Sunday, May 17, 2009

BPN 1348 The scope of eGovernment

I am back from Bahrain. It was not because of the sand storm on Thursday, but the assignment to chair the 2009 eGovernment Excellence Award jury was completed. The jury reached a final winners list on Wednesday evening.

The jury deliberations were over, but the Bahraini have a nice tradition of thanking the jury members. An official dinner was arranged on Thursday evening. All the jury members, the staff and the officials of the eGovernment Agency were present. The dinner was presided over by sheik Ahmed Bin Ateyat Allah Al Khalifa, the minister of Cabinet Affairs. Once the sheik had arrived, a few speeches were made. I was asked by the eGovernment Agency to say some words (see photograph). Of course, thanks were in order for organising the jury event as part of the eGovernment Contest. After that a ceremony, which looked like graduation day, was started up. Everyone was called up to come forward and receive a certificate and a gift in red velvet (red and white are the colours of the flag of the Kingdom of Bahrain).

Looking back at the second edition, it certainly was different from last year. The electronic jury system was different and the jury members worked remotely. So contrary to last year I did not see the jurors often. In fact I saw them at the opening session and on decision day. I received telephone calls and messages with questions at the office of the eGovernment Agency or at the hotel. It led to a morning message and a daily wrap up message.

There was some joking about my presence in Bahrain. Last year I stayed here three weeks. This year I have stayed there two weeks. So a prediction was made jokingly saying that next year it would be just one week or worse Skype.

It was also interesting to have an Omani lady and two Saudi officials in the jury. As they are preparing eGovernment contest in their respective countries, they got an experience through participation in the jury from the inside out. The Saudi plan to have a national contest in November, while the Omani lady has been charged with the organisation of a national contest as well as a GCC (consortium of Gulf countries) contest. Both have asked to assist them in starting up the contest. Besides at the end of the dinner, Bahraini officials asked whether I was available for the third issue, which solicited the remark, that I only need an apartment in Bahrain and a jallabah.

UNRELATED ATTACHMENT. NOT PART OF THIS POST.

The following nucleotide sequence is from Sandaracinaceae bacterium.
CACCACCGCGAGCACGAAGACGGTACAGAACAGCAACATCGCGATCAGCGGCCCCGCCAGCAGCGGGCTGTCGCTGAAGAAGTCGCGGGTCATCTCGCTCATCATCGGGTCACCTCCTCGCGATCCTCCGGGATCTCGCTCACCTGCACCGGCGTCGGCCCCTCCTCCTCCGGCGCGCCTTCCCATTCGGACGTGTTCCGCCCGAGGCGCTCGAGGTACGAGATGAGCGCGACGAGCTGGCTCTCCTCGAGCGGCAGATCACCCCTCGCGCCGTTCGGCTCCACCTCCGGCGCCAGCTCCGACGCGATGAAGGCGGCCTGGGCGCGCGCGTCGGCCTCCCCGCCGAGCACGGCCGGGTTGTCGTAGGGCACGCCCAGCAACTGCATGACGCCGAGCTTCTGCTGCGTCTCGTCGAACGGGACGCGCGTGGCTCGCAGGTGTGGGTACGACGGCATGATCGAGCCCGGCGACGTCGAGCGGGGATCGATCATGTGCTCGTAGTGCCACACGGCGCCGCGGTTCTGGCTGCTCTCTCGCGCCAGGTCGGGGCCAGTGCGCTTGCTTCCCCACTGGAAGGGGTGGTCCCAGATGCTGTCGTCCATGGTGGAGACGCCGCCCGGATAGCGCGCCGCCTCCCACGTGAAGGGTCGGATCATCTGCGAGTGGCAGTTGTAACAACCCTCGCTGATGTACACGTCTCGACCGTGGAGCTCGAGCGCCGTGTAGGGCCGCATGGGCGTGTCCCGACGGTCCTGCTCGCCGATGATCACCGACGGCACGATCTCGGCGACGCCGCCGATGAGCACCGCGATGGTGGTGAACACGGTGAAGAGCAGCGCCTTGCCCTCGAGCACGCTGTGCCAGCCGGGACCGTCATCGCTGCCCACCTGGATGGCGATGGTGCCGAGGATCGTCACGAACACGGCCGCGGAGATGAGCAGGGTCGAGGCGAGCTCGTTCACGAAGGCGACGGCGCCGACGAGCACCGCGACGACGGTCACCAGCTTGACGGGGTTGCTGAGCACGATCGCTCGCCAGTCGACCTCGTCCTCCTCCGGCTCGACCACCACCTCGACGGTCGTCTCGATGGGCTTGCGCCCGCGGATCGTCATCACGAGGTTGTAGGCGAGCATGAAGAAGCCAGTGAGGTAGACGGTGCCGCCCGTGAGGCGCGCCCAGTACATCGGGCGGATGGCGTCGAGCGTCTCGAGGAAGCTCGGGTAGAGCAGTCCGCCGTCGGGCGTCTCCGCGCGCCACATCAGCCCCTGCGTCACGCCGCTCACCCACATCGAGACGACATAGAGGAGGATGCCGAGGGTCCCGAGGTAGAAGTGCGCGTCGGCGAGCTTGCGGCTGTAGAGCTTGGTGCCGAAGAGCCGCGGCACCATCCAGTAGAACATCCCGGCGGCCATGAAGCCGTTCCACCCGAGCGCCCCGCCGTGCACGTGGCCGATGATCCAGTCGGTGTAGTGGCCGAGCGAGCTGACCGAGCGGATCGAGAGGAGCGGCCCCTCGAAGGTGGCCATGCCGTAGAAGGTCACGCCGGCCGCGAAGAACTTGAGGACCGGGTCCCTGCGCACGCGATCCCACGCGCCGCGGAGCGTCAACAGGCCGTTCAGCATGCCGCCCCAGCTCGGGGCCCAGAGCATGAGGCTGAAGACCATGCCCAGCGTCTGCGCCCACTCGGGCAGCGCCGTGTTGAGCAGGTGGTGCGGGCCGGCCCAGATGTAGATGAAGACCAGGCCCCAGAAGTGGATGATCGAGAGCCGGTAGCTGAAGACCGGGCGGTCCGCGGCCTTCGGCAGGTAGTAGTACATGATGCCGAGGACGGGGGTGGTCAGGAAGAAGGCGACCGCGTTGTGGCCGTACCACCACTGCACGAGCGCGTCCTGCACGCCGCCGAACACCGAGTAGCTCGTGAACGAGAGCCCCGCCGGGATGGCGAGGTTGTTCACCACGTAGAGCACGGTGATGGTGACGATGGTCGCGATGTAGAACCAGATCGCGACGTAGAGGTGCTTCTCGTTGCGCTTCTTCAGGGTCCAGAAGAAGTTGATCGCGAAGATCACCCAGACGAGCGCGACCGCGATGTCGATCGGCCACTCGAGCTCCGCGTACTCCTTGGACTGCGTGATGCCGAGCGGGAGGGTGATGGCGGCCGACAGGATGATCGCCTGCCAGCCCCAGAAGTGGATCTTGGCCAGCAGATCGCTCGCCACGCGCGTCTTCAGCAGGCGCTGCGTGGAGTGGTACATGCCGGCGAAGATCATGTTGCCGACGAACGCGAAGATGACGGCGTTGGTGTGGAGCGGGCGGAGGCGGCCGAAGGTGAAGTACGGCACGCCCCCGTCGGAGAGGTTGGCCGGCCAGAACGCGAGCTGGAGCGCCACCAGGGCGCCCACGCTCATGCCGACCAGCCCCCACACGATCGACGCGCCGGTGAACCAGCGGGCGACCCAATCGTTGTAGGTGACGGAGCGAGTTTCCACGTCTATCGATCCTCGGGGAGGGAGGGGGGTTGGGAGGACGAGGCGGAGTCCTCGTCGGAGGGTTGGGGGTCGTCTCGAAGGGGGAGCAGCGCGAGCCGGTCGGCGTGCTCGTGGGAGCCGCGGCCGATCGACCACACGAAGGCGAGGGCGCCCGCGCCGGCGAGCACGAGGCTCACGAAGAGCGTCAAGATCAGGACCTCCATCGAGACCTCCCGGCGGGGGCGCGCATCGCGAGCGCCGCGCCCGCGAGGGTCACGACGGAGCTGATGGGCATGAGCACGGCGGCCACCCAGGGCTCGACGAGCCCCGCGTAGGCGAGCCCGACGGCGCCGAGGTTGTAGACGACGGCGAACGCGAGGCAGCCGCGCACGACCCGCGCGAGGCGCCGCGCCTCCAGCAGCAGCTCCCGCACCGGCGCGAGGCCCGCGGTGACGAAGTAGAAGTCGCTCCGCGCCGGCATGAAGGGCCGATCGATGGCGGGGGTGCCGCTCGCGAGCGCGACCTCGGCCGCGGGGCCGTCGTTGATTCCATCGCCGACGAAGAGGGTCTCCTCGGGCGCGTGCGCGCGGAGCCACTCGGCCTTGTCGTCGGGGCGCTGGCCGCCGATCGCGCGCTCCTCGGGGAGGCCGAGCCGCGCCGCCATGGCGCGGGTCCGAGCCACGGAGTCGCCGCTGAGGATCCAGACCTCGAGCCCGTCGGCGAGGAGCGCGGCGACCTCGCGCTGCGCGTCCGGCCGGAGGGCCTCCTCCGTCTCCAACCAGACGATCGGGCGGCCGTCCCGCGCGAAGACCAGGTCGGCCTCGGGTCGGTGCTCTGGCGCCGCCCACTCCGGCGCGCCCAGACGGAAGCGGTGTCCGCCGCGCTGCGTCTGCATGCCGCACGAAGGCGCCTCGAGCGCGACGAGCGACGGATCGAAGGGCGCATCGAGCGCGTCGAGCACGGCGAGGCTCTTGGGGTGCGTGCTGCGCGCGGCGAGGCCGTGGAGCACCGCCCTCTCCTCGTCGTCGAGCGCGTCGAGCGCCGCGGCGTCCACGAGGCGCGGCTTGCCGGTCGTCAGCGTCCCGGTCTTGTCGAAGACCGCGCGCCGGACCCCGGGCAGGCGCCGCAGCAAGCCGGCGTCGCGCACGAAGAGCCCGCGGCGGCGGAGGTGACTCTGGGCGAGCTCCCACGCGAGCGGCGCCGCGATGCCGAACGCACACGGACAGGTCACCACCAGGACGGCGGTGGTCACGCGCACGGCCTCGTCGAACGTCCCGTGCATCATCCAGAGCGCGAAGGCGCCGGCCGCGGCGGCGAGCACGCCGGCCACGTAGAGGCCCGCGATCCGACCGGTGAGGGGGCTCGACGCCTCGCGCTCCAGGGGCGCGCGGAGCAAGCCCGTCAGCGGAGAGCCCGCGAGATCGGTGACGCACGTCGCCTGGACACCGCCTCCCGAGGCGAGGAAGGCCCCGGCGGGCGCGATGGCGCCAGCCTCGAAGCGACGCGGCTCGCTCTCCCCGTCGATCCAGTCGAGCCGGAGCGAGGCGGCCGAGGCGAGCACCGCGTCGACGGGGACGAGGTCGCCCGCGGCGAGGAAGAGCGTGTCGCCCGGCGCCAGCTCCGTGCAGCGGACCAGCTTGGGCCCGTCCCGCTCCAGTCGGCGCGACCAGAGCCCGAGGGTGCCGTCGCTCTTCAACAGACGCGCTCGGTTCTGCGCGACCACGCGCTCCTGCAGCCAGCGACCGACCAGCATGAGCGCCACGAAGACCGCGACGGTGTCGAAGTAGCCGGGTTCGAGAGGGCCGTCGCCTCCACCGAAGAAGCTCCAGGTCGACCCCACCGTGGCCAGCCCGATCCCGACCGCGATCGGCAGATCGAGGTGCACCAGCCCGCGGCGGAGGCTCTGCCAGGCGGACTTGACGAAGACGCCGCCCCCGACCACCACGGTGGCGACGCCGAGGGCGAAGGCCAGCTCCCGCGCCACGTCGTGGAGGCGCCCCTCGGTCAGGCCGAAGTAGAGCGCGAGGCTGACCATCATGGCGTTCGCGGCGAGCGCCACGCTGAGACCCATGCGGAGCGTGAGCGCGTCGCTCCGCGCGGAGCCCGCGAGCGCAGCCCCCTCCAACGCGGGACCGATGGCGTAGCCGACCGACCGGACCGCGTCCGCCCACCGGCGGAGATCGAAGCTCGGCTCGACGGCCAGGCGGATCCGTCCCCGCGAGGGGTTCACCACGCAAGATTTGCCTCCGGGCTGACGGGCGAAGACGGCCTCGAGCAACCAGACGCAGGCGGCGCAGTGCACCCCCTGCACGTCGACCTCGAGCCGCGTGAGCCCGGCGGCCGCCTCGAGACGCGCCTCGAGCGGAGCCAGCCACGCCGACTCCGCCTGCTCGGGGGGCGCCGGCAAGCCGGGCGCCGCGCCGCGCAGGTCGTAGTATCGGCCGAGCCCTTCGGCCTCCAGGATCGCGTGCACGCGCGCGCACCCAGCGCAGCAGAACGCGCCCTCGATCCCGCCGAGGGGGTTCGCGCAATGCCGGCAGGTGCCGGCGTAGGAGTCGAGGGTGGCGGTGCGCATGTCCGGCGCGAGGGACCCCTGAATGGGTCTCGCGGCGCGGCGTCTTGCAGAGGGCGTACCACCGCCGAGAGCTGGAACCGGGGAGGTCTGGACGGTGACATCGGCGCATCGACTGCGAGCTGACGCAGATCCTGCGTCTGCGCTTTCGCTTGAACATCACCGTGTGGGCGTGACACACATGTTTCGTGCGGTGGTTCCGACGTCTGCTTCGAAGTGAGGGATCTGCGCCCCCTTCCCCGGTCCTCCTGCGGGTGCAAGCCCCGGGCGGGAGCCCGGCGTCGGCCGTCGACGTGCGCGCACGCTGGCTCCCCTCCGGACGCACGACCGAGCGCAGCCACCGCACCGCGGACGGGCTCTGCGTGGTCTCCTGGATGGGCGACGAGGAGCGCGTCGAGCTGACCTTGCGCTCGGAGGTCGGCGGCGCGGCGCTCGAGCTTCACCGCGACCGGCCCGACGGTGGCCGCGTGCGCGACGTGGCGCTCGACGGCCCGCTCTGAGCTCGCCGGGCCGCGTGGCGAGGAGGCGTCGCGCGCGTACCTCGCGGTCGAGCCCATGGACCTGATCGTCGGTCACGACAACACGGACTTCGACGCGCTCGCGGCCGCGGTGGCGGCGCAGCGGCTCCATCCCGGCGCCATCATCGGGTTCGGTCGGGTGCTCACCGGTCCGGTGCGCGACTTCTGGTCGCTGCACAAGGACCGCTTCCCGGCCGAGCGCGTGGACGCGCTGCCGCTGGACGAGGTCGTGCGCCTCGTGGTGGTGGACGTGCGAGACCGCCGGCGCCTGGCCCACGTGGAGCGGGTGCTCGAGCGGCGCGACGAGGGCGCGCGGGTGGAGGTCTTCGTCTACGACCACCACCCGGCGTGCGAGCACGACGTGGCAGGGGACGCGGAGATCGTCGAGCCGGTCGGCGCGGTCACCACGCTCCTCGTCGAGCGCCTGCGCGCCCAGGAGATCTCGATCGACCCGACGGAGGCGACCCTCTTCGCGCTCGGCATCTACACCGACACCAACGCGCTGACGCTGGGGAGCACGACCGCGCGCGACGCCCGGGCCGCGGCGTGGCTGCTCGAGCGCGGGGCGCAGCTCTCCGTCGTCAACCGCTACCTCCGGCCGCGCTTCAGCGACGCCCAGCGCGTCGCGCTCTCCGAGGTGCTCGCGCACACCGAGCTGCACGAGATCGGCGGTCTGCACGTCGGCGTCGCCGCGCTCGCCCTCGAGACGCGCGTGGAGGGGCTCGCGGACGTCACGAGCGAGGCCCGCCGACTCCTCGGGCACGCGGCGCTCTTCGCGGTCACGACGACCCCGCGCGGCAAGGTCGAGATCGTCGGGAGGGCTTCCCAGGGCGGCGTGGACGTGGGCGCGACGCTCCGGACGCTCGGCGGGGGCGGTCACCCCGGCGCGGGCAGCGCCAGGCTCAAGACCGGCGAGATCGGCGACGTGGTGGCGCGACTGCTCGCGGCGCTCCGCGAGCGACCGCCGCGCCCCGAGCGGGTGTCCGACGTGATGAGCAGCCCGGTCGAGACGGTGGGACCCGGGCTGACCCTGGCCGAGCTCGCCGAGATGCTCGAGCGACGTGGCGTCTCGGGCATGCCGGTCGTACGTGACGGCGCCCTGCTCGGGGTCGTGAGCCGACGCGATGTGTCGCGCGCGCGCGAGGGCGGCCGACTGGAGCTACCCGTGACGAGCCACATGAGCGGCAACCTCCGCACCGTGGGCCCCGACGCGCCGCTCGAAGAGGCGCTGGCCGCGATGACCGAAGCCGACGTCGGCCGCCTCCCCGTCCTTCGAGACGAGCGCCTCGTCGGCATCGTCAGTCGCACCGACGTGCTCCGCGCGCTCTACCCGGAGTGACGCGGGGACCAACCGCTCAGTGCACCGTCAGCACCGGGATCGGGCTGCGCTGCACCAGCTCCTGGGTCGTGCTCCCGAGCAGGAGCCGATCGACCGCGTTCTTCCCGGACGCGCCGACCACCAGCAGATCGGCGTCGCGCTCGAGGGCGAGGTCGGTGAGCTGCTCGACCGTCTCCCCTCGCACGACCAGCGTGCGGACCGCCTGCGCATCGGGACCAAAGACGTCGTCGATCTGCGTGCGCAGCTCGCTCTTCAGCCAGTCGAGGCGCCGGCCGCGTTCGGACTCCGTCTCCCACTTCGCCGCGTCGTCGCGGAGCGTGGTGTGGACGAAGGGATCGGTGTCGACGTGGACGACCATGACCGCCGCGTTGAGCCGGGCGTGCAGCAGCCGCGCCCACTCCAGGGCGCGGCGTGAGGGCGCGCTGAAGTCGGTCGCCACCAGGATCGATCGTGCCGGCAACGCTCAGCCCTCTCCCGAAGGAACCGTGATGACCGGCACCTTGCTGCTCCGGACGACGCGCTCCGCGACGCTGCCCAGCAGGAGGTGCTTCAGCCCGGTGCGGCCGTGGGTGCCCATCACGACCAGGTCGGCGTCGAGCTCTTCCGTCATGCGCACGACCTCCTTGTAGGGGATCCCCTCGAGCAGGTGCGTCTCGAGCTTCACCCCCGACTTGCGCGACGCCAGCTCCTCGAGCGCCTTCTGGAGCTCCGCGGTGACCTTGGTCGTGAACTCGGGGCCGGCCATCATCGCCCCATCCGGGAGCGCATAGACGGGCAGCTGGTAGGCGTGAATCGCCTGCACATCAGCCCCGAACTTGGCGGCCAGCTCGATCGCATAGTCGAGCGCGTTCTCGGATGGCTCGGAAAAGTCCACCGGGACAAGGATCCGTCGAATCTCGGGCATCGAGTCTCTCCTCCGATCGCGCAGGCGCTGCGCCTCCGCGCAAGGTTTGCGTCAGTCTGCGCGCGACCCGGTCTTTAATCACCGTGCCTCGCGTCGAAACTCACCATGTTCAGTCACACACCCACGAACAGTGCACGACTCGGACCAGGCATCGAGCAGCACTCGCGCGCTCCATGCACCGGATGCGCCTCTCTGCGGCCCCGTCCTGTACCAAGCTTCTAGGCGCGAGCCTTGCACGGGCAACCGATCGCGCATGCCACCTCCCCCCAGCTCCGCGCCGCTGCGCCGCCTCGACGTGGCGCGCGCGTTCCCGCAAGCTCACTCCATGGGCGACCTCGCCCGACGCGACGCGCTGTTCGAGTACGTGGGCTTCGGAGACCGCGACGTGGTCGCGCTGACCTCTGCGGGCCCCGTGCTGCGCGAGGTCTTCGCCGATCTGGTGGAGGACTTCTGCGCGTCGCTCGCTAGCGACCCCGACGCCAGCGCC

During the dinner we got into a discussion about the scope of eGovernment. Was it just a cost reduction exercise using the citizen as a data typist or was it to make government more accountable and transparent? Of course all elements are involved. And it is not only the scope but also the state of art of eGovernment. Governments which have just adapted eGovernment are less mature than the governments using a portal with a lot of information and eServices, thus letting citizens browse for information and have him/her do payments online from their home at their own convenience. Of course, it also saves on people handling manual transactions. Transparency of course comes when one can check public spending as well as the voting behaviour in connection with payments. Of course the US and many EU countries have a certain degree of transparency. One of the beautiful examples of creating transparency is the US site Money and Politics by Maplight, which was a winner in the 2007 World Summit Award edition.

Blogp Posting Number: 1348


No comments: